STEREOTACTIC RADIO SURGERY IN INDIA
Stereotactic radiosurgery is an important alternative to invasive surgery, especially for tumors and blood vessel abnormalities located deep within or close to vital areas of the brain. Radiosurgery is used to treat many types of brain tumors, either benign or malignant and primary or metastatic and single or multiple. Sometimes radiosurgery is performed after surgery to treat any residual tumor cells. Additionally, radiosurgery is used to treat arteriovenous malformations (AVMs), a tangle of expanded blood vessels that disrupts normal blood flow in the brain and sometimes bleeds. AVMs are the leading cause of stroke in young people. Radiosurgery is also a treatment option for other neurological conditions. A similar technique may be used in other parts of the body and is known as Stereotactic Body Radiosurgery (SBRS).
Radiosurgery (one-session treatment) has such a dramatic effect in the target zone that the changes are considered “surgical.” Through the use of three-dimensional computer-aided planning and the high degree of immobilization, the treatment can minimize the amount of radiation that passes through healthy brain tissue. Stereotactic radiosurgery is routinely used to treat brain tumors and lesions. It may be the primary treatment, used when a tumor is inaccessible by surgical means; or as a boost or adjunct to other treatments for a recurring or malignant tumor. In some cases, it may be inappropriate.
Stereotactic radiosurgery was once limited to brain tumors, but today it may be used to treat other diseases and conditions, including : –
- Brain metastases
- Acoustic neuroma and other head and neck (nasopharyngeal) cancers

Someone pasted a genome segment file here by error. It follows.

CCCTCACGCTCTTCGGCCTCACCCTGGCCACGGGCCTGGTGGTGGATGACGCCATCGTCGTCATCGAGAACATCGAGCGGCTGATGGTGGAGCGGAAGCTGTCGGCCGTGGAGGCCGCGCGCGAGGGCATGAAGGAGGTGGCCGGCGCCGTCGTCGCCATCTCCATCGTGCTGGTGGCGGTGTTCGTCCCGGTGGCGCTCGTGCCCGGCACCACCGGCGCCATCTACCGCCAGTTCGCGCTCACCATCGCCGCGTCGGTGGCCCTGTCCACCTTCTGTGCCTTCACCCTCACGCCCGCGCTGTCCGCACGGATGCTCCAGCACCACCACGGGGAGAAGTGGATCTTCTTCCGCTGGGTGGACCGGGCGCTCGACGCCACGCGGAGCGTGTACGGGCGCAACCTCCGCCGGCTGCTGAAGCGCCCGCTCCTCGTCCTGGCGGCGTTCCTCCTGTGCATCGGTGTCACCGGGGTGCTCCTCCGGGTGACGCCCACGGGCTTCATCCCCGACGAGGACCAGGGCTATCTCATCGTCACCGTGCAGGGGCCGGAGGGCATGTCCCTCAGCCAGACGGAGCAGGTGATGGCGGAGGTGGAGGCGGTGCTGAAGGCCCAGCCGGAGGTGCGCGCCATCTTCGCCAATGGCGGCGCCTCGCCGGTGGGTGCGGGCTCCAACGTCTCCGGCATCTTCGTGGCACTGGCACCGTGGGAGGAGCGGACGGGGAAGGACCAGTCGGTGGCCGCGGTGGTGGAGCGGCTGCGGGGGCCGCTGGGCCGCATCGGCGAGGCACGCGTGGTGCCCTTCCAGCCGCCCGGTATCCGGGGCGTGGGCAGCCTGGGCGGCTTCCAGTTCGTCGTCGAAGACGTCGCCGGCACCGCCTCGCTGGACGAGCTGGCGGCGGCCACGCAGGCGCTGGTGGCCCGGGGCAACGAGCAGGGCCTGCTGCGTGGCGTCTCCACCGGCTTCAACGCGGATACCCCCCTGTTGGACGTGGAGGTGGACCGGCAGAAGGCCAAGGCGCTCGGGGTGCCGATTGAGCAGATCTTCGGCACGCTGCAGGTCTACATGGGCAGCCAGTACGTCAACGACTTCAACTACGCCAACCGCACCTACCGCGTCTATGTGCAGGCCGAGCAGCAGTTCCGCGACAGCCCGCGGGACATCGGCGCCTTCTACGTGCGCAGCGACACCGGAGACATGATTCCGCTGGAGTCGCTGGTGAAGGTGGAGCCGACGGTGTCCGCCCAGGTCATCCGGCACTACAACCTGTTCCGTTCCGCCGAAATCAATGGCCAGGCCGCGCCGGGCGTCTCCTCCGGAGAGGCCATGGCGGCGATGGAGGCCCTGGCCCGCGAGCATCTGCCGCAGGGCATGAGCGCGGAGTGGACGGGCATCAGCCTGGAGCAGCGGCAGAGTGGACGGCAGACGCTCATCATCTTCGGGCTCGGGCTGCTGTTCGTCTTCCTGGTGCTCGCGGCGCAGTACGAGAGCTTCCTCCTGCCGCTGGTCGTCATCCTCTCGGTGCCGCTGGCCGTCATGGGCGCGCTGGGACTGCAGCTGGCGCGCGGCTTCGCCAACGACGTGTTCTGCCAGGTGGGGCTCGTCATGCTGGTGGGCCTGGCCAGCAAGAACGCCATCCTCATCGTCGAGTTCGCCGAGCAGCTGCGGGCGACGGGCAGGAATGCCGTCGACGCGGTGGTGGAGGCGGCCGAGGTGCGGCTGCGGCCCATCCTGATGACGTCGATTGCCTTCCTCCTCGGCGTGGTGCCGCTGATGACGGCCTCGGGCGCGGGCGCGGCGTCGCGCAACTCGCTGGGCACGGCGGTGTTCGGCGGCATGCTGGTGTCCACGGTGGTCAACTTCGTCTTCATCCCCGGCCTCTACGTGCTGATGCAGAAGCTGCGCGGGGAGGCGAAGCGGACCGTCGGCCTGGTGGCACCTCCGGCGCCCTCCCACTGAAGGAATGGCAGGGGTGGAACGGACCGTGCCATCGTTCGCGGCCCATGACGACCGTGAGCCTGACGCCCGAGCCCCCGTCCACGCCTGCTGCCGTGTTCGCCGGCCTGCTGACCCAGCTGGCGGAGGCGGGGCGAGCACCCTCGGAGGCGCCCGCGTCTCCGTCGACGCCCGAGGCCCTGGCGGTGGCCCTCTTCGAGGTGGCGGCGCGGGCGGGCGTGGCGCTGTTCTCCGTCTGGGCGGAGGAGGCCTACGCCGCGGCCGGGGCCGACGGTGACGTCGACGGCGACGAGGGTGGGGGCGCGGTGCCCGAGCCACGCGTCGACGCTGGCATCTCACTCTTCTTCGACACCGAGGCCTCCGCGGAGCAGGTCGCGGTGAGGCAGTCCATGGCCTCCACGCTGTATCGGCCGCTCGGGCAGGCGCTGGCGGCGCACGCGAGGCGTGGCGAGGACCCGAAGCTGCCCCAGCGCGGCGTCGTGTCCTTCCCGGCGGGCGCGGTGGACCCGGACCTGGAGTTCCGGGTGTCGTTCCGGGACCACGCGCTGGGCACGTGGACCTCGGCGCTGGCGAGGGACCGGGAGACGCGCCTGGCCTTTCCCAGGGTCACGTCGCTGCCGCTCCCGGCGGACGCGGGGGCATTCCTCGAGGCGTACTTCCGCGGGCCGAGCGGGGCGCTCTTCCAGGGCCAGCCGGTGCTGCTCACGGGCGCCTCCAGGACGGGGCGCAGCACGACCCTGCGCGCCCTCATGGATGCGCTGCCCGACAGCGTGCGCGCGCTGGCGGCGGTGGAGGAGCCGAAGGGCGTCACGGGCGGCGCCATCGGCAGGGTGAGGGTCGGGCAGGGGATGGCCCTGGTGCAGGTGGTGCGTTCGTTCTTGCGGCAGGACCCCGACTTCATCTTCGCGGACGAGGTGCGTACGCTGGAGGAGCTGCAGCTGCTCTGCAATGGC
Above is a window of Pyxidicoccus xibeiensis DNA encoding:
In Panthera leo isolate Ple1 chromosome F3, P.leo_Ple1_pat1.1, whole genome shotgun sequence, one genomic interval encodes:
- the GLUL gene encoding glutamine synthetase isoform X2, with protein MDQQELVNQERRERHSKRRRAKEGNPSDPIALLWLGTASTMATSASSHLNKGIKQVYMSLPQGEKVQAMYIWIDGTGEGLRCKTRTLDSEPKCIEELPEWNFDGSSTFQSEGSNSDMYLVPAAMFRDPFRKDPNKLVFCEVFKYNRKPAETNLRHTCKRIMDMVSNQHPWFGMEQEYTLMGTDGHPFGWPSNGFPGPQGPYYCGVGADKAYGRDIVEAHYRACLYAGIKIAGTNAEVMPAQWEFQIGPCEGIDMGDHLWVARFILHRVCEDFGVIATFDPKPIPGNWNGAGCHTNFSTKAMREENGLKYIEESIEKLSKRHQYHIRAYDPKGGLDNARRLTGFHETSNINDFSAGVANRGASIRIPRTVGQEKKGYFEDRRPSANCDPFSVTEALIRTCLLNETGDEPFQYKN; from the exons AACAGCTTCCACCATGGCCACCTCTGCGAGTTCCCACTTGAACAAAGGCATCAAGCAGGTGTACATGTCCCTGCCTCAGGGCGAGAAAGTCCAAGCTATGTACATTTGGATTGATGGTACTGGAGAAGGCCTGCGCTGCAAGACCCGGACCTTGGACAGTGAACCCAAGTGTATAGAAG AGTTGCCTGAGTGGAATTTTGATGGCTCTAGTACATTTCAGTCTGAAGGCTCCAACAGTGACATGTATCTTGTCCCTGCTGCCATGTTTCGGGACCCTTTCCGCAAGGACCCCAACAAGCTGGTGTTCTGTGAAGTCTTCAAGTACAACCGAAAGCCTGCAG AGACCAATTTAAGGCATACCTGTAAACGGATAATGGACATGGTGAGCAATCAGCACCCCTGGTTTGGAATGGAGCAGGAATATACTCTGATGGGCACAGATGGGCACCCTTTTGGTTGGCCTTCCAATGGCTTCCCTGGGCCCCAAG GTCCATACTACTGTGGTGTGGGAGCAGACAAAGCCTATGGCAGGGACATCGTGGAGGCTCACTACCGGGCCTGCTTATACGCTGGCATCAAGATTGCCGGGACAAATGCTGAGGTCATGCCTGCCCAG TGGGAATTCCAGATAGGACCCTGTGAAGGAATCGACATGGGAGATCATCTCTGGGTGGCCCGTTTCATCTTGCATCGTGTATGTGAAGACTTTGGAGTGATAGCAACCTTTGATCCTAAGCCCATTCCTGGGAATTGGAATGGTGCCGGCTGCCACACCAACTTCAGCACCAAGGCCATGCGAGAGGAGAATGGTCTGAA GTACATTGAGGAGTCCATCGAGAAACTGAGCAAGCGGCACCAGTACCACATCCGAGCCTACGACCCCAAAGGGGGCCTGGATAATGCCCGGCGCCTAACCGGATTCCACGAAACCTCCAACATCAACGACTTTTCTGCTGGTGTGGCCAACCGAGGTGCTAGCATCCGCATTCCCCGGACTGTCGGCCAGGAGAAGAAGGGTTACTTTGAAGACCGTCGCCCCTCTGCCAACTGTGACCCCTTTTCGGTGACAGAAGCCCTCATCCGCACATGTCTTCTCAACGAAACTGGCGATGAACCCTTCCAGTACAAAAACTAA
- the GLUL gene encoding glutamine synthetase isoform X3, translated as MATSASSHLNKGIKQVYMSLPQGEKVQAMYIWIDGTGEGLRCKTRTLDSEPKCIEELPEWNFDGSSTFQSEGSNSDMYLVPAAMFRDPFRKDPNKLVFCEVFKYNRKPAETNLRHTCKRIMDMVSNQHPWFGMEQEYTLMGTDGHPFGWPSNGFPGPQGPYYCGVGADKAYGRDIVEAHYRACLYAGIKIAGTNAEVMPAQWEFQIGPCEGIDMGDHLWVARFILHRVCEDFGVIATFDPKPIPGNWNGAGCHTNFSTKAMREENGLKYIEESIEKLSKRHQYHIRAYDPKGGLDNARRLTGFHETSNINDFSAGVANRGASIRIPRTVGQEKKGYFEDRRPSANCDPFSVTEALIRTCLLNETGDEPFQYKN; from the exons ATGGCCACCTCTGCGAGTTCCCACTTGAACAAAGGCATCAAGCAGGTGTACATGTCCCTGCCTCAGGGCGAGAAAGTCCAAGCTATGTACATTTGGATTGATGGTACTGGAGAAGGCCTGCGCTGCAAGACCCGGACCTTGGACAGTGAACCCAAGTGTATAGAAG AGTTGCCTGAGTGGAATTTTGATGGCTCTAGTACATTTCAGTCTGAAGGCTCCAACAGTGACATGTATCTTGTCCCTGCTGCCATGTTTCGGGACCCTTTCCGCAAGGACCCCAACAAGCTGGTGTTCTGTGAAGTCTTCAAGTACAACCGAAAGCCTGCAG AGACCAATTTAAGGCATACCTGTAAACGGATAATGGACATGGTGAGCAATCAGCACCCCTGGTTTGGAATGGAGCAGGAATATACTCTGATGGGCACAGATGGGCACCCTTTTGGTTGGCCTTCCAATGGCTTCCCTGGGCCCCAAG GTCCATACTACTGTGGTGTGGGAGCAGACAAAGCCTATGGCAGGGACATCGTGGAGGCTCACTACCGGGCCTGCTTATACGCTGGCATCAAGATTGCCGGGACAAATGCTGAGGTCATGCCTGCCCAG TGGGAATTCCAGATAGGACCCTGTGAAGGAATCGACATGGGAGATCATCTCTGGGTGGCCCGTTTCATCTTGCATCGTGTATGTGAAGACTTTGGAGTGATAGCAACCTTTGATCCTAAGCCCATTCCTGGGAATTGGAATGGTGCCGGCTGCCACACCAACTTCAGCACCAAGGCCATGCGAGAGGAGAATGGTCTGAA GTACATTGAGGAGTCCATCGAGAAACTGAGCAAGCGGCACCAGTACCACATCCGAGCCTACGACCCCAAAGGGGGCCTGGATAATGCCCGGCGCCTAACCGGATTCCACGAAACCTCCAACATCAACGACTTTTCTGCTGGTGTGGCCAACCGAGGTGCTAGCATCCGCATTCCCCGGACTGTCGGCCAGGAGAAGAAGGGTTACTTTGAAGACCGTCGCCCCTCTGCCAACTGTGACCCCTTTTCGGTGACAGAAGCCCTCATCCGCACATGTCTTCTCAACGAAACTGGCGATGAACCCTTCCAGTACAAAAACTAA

- Blood vessel problems such as arteriovenous malformations
- Pituitary tumors
- Spinal cord tumors
- Cancer of the eye (uveal melanoma)
- Movement disorders
- Parkinson’s disease
- Neurological problems
- Some causes of epilepsy
- Trigeminal neuralgia
How it Works Surgery in india
Stereotactic radiosurgery works the same as all other forms of radiation treatment. It does not remove the tumor or lesion, but it distorts the DNA of the tumor cells. The cells then lose their ability to reproduce and retain fluids. The tumor reduction occurs at the rate of normal growth for the specific tumor cell. In lesions such as AVMs (a tangle of blood vessels in the brain), radiosurgery causes the blood vessels to thicken and close off. The shrinking of a tumor or closing off of a vessel occurs over a period of time. For benign tumors and vessels, this will usually be 18 months to two years. For malignant or metastatic tumors, results may be seen in a few months, because these cells are very fast-growing.
Swelling: As with all radiation treatments, the cells of the irradiated tumors lose their ability to regulate fluids, and edema or swelling may occur. This does not happen in all treatments. If swelling does occur, and it causes symptoms that are unpleasant, then a mild course of steroid medication may be given to reduce the fluid within the tumor cavity.
- Necrosis : – The tumor tissue that remains after the radiation treatment will typically shrink. On rare occasions this necrotic or dead tissue can cause further problems and may require removal. This occurs in a very small percentage of cases.
- Other Effects : – Other side effects may occur dependent upon the target site and the dose of radiation received. This should be discussed throughly with your treating physician. For more information on side effects and radiation injury.